In Book the First, discuss the role of Lucie's affections in helping her father remember his past, and how her action defines Lucie as a character.A Tale of Two Cities by Charles Dickens

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In Chapter 6 of Book the First in A Tale of Two Cities by Charles Dickens, Lucie Manette  has traveled with Mr. Lorry to France where her father, Dr. Manette, has recently been released from the Bastille.  However, much psychological damage has occurred with the doctor.  For, he does not really know where he is at the DeFarge's, nor does he remember having been a physician; he believes that he is a shoemaker whose name is "One Hundred and Five, North Tower."  When he is spoken to, Manette must be recalled from "the vacancy into which he always sank." 

After DeFarge, the former servant of Dr. Manette asks the former prisoner if he recognizes him to no avail, Lucie moves forward.  Dr. Manette raises his head, and sees her "with a fearful look." With some trepidation, he asks, "What is this!"  He wonders if Lucie is the gaoler's daughter.  Then, when she replies that she is not, he asks, "Who are you?"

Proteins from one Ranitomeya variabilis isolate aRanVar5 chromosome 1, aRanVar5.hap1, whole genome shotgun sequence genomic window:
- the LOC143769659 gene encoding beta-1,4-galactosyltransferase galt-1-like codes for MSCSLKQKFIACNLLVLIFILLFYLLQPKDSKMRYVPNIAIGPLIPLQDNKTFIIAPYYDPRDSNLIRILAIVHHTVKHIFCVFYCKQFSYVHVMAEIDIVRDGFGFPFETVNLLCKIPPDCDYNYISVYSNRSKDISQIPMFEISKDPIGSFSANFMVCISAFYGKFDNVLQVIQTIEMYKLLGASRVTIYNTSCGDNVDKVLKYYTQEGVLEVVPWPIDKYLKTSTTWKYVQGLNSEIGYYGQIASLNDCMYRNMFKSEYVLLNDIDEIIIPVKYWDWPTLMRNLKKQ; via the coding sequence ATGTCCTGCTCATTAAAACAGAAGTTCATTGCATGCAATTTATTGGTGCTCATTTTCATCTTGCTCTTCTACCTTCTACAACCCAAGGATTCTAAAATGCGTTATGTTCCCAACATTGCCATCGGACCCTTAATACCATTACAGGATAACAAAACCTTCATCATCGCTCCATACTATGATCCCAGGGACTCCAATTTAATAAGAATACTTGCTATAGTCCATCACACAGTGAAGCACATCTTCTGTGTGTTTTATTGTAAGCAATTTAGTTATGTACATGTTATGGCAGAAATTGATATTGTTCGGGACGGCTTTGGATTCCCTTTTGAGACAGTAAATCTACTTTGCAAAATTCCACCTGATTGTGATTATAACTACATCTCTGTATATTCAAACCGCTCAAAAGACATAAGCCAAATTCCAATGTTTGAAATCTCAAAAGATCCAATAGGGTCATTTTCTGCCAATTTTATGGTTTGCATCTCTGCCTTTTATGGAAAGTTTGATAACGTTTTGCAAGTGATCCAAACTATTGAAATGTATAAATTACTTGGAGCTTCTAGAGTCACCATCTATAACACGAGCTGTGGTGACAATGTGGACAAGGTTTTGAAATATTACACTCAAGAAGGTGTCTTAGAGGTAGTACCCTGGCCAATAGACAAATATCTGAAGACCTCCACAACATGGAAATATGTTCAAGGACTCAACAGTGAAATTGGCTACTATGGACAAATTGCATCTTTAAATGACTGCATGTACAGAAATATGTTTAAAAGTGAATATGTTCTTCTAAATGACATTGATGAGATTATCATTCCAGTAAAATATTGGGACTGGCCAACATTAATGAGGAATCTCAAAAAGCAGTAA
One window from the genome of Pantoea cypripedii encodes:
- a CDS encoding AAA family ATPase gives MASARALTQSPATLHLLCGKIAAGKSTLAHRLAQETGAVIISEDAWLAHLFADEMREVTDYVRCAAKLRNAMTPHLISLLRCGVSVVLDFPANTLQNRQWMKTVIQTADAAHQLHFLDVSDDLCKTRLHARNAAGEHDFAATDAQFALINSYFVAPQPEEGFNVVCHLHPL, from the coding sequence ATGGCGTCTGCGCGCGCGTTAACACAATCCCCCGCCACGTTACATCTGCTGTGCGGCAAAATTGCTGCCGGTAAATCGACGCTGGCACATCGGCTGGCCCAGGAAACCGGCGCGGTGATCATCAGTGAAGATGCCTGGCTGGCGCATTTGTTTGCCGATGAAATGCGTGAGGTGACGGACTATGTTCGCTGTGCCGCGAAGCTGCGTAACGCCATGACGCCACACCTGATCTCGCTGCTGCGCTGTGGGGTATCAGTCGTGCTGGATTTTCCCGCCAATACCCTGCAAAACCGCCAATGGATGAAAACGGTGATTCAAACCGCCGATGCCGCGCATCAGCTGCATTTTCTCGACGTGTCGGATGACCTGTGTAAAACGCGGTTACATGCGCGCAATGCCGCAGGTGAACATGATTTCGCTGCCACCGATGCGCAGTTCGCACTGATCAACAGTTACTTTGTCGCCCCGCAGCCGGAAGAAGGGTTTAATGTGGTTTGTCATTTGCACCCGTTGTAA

Lucie sits beside him; he moves away, but she lays her hand upon his arm.  As her golden hair falls over her neck, Manette slowly picks it up and looks at it.  But, his mind goes "astray, and with another deep sigh, fell to work at his shoemaking."  However, Lucie puts her hand upon his arm and he stares at it.  Finally, he pulls a scrap of folded rag attached to a string which contains one or two golden hairs, and winds them around his finger.  "How can it be!  When was it!  How was it!"

Manette finally makes a connection with the golden hair that is his wife's and now that is Lucie's.  Lucie holds her dear father's head upon her breast, rocking him and soothing him; her love instills Manette with the power to recall his daughter. Thus, Lucie is defined as a character who has a compassion for the unfortunate as she will treat Sydney Carton in a similar fashion.  She is portrayed as inspiring love from the other characters, although the reader does not perceive any real character development and must take this inspiration on faith.  For the most part, Lucie Manette is a flat character, the typical Victorian heroine with her fainting fits and unrelenting earnestness. 

 

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